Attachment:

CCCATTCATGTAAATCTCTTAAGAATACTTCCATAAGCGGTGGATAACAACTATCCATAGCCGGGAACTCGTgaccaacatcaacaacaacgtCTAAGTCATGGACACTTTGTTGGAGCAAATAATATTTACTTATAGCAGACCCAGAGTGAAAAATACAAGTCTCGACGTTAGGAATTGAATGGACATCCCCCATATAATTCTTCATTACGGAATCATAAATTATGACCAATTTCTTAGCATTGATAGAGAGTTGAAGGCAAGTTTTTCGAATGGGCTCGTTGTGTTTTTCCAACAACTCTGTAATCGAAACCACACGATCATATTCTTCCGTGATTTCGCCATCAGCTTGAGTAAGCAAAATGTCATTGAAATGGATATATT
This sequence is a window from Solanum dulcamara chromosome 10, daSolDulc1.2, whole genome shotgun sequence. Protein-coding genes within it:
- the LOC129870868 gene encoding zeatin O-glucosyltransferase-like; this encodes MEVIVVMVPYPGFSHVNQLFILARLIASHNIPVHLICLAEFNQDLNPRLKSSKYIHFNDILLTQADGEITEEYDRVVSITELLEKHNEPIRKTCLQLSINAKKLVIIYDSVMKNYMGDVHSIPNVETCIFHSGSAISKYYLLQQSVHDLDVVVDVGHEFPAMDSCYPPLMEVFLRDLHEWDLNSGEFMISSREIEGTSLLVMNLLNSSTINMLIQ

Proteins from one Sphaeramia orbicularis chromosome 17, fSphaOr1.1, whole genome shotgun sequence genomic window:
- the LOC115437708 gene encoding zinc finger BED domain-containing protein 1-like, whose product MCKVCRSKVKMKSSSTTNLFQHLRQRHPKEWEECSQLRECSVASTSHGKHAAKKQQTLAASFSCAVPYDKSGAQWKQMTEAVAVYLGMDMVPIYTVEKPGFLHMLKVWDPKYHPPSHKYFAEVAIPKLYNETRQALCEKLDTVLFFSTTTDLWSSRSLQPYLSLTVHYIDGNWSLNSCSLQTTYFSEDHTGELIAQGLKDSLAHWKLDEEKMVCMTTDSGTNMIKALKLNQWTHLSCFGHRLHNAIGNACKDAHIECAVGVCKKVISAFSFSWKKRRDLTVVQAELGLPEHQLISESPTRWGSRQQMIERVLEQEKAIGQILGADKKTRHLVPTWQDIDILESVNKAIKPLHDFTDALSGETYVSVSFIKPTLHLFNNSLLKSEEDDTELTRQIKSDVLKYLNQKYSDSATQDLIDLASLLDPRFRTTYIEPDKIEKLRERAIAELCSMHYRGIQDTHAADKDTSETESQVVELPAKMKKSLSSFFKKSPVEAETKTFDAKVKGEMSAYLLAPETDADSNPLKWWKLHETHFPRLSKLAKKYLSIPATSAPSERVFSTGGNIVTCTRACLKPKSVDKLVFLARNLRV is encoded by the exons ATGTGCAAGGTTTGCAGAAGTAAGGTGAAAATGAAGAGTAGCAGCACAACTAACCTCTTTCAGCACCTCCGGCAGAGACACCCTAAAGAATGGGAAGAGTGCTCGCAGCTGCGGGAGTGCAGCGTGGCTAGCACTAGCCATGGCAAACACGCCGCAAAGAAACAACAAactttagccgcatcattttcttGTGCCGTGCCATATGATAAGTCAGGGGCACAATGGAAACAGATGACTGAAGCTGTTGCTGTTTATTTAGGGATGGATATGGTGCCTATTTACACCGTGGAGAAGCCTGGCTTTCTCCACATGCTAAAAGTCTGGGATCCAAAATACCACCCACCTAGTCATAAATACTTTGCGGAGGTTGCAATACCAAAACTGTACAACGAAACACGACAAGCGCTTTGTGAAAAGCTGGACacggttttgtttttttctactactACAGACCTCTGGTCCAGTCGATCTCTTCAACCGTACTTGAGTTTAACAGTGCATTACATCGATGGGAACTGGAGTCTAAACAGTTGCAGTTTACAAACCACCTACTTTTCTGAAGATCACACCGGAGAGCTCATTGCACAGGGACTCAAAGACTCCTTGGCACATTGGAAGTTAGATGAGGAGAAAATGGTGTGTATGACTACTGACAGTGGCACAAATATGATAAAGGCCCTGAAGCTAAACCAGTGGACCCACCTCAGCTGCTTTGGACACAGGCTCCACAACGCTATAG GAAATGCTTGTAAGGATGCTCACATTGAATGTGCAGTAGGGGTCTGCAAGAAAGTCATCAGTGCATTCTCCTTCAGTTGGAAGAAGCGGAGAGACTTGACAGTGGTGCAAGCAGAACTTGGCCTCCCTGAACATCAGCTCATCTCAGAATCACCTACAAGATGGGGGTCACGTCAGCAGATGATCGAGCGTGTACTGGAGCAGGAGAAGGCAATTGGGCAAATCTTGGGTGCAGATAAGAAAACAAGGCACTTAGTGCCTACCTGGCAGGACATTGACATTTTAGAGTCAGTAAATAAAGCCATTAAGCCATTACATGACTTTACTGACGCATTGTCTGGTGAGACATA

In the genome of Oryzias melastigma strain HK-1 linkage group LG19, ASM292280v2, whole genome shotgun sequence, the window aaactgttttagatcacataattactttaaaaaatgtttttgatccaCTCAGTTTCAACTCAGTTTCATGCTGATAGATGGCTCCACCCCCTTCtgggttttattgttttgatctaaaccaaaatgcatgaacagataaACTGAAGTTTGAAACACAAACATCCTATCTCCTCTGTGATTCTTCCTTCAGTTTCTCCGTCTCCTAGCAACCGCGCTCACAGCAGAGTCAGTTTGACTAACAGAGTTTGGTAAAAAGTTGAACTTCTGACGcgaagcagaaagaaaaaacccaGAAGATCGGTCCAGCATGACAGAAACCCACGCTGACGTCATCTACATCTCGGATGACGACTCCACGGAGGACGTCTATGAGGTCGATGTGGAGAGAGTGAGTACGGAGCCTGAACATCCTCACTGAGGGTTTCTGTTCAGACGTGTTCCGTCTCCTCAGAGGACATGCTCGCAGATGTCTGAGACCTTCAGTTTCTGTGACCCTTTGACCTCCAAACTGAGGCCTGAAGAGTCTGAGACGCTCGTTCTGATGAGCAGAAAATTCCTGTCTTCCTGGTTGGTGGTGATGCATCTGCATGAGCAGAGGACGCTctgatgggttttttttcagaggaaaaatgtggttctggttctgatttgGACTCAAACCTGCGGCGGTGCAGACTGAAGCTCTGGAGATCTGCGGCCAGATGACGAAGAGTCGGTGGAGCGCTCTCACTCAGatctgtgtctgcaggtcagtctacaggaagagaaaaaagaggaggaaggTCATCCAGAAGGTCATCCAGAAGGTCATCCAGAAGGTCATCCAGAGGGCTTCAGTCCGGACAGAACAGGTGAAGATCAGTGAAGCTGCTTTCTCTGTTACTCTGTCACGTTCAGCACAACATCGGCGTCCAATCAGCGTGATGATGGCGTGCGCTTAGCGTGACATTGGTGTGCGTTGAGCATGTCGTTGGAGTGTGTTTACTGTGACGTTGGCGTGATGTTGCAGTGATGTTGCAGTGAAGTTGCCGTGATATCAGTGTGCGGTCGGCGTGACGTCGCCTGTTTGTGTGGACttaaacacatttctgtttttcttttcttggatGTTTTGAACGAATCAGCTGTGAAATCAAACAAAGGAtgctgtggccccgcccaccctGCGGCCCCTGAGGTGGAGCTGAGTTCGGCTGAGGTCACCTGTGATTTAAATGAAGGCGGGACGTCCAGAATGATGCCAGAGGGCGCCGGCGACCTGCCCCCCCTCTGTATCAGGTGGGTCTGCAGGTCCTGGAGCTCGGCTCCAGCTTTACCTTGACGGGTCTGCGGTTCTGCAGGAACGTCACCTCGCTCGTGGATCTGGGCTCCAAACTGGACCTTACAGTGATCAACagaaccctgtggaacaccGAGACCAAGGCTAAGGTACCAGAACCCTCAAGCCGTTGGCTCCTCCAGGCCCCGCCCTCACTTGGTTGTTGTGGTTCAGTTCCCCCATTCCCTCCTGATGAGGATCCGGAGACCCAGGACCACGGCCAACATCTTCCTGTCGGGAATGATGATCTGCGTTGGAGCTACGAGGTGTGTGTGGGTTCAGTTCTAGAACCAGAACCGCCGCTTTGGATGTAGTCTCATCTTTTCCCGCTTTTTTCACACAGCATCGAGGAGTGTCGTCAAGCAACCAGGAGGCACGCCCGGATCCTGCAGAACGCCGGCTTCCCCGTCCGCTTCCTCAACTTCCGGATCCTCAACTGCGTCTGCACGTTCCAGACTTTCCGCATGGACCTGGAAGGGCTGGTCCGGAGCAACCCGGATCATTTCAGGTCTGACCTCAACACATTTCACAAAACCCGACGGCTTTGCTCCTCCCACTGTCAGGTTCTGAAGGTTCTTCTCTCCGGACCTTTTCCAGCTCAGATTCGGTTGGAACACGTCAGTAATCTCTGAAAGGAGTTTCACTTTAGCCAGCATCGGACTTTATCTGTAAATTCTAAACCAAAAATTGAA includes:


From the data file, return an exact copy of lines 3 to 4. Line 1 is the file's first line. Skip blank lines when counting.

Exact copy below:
- the LOC129870868 gene encoding zeatin O-glucosyltransferase-like; this encodes MEVIVVMVPYPGFSHVNQLFILARLIASHNIPVHLICLAEFNQDLNPRLKSSKYIHFNDILLTQADGEITEEYDRVVSITELLEKHNEPIRKTCLQLSINAKKLVIIYDSVMKNYMGDVHSIPNVETCIFHSGSAISKYYLLQQSVHDLDVVVDVGHEFPAMDSCYPPLMEVFLRDLHEWDLNSGEFMISSREIEGTSLLVMNLLNSSTINMLIQ

Proteins from one Sphaeramia orbicularis chromosome 17, fSphaOr1.1, whole genome shotgun sequence genomic window: